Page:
2020 Wind Rivers; NE Wind River Loop from Torrey TH

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2020 Wind Rivers; NE Wind River Loop from Torrey TH

Post by Wandering Daisy » Thu Sep 17, 2020 8:41 am

2020 WR 5: Northeast Wind Rivers Loop from Torrey Creek TH
8/23 – 8/30


The sun was a red ball the morning of my day in Lander as smoke drifted in from the California fires. My friend Nancy (yup, same name as me!) showed up at noon, took a brief shower, and then we picked up lunch at a deli and ate in the Lander City Park. The free camping was still open, so she stayed there since she had not quarantined (the people I stayed with were in their 80’s and vulnerable to COVID). I did my usual packing, visiting, and eating real food.

This trip was also scaled back. Initially my husband was going to meet me at the end for a cross-Divide route from Green River Lakes on the west side; due to the fires, he stayed home. It now made sense to simply do a loop out of Torrey Creek Trailhead, which was my “Plan B” and I had maps and the schedule already figured out. We eliminated two day-hikes to fit all into eight days. Nancy had already done the CDT and Skurka’s High Route, so this loop would take her through the lakes she had viewed from the top of Goat Flat, the exit for the High Route. Being a fanatical thru-hiker (Triple Crown and world-wide thru routes), nook-and-cranny exploring would be something new for her. Fishing was not great along this route, but I still took gear. As a UL hiker her starting pack weighed 25 pounds; mine 30. I took my bear can as backup and she used an Ursack. We both carried bear spray and both had the Tarptent Notch tent, hers the older version and mine the newest.

The route ended up a leisurely 53 miles in 8 days with 11 miles of day-hikes. Turned out we got out just in the nick of time; day after it snowed! All considered, we had a great trip!
Torrey Loop.jpg


Day 1: Torrey Creek TH to Bomber Creek at Glacier Trail junction. 3.1 miles, 1140 gain, 2.5 hours plus fishing

It is 11 miles and 4,000 feet elevation gain to reach Golden Lake in one day. Two days would give us time to day-hike above Golden Lake and test out the fishing in Bomber Creek. I was pretty tired from the quick turn-around from my previous trips, and she had just driven nearly 1,000 miles, so both of us welcomed a short first day.

We found an established campground by noon. I fished for several hours and caught five trout, all about 8 inches. It was fun to do some stream fishing after all summer of lake fishing. Nancy read her book. We had a leisurely dinner sharing the fish and visiting. Unfortunately the smoke obscured the sky, but there was not much of a view here anyway.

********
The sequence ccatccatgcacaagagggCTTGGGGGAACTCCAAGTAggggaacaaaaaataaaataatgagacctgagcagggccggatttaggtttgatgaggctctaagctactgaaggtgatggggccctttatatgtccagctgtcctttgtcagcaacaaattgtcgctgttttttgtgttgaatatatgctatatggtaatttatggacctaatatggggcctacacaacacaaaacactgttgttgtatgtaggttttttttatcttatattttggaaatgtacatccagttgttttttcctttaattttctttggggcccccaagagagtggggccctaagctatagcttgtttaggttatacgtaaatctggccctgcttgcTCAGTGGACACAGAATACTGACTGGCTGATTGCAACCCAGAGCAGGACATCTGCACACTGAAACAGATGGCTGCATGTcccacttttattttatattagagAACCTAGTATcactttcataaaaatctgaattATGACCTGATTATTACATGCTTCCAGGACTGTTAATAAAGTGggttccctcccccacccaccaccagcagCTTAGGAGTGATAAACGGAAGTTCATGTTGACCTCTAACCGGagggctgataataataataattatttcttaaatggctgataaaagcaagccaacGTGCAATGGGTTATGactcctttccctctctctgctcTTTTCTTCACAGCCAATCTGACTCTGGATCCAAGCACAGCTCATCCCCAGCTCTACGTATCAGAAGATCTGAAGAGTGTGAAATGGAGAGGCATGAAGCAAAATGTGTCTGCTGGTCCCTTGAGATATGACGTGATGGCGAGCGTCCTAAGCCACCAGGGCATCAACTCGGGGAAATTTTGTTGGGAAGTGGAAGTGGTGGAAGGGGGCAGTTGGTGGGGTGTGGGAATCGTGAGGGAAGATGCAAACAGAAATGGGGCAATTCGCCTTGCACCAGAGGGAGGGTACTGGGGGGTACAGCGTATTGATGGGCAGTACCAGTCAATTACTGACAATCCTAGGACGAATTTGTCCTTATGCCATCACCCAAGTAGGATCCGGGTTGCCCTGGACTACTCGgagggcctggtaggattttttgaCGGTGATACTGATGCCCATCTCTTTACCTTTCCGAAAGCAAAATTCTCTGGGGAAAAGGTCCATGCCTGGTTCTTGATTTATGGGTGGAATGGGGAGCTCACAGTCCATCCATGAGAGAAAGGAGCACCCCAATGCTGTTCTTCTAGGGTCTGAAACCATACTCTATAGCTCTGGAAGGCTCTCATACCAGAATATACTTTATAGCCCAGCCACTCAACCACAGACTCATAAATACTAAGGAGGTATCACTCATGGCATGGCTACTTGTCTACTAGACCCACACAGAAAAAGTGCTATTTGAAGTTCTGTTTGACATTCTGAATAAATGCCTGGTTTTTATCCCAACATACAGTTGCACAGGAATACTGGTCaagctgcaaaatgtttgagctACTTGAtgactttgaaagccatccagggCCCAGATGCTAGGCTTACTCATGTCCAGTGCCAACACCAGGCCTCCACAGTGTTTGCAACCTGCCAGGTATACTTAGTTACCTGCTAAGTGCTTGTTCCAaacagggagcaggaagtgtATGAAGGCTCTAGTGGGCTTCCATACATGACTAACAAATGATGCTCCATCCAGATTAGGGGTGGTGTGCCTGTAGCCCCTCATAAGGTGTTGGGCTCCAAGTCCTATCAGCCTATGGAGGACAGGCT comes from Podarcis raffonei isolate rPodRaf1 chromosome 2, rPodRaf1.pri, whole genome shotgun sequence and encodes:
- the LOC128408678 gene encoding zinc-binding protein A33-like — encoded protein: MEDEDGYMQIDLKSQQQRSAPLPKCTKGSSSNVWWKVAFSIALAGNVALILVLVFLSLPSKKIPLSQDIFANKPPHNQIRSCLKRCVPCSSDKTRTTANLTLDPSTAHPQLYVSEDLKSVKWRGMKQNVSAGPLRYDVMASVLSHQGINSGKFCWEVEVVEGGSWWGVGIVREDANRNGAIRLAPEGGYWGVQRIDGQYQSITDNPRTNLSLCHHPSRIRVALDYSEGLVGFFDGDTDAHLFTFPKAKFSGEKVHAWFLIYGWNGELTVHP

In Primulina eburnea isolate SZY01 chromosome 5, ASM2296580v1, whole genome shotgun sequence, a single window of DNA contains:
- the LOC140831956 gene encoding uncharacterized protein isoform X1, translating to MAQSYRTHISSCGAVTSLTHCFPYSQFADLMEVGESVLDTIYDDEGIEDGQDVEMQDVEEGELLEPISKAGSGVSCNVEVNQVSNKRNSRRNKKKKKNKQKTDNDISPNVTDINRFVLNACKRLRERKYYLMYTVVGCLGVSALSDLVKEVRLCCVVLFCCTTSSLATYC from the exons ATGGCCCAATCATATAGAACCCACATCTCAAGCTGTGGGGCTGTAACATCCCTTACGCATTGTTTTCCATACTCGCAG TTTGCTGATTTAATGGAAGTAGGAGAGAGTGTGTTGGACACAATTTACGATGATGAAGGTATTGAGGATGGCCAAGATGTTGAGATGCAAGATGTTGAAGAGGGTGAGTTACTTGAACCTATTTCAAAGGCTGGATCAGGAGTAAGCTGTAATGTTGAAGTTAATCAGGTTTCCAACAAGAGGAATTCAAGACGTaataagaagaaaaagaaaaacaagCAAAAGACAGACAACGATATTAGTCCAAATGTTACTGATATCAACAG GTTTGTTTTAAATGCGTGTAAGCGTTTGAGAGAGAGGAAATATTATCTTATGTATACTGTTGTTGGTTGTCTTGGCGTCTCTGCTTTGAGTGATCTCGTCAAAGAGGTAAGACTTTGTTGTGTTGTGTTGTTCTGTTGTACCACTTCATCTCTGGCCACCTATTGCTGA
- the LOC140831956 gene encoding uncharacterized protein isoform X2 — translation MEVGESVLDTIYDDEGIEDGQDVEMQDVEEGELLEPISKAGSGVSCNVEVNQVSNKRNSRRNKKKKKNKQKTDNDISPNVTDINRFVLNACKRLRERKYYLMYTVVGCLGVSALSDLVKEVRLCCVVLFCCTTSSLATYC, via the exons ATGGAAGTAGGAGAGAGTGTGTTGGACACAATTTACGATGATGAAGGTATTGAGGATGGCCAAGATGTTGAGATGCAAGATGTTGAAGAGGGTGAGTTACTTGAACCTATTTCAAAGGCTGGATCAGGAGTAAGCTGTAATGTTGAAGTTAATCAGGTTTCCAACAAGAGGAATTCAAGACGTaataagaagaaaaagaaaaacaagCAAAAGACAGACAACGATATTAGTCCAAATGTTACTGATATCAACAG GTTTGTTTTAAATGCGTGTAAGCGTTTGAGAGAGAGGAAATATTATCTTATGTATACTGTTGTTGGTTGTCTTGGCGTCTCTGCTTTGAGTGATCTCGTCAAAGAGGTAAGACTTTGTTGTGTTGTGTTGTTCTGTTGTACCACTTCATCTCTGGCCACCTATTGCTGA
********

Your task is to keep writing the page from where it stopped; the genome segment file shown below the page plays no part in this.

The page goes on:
Day 2: Bomber Creek to Golden Lake. 7.5 miles, 2870 feet gain, 6 hours plus a 2-mile, 600 feet gain day hike.

We got an early start to avoid the heat on the exposed switch-backs up to Glacier Trail Pass. Instead of the off-trail route to Golden Lake, we stayed on the trail and dropped to Phillips Lake, where, after crossing the outlet we found the use-trail going towards Upper Phillips Lake. To get to Golden Lake one can ascent the outlet stream from Golden Lake or the stream that drains Neck Lake; I had done the former so wanted to check out the latter. We had to scramble up some rock and then ascend in the streambed until we came to a willow choked meadow. Shortly we were at Golden Lake where there were exactly (and only) two campsites that would accommodate our tents. We set up, bathed, and I fished a bit.

WR_4284_GoldenL_edited-2.jpg
1618_Golden Lake camp_edited-1.jpg
It was mid-afternoon so we hiked up to the next unnamed lake, continuing up the inlet to a viewpoint above Lake 10943. The view was impressive, yet almost “doomsday” with the weird colors from the smoke. Travel was fairly easy except for crossing a thick streak of willows. Back at camp I tried fishing again with no luck. In 2012 I had observed tons of baby fish in the lake; it had just been stocked. I had also been lucky to see several mountain sheep; this time none were in sight. The air was still smoky so photos were less than stellar. Thus, a few photos below are from previous trips

1613_Neck Lake dh_edited-1.jpg
1614_view towards Florence_edited-1.jpg
Day 3: Golden Lake to Honeymoon Lake. 4.7 miles, 1010 feet gain, 5 hours including the 2-mile, 610 feet gain day-hike to Florence Lake

We walked down to the willow filled meadow and then tried a higher route to Upper Phillips Lake to avoid the difficulties of the previous day. One small wrong turn in thick trees and we ended up dropping to Double Lake instead. Well, I always wanted to check this out. A use trail went along the northwest shore, but soon came to a cliff that we could not get around, so had to climb up over a buttress. It was a struggle to reach the trail at Double Lake Creek. This definitely was not a good route.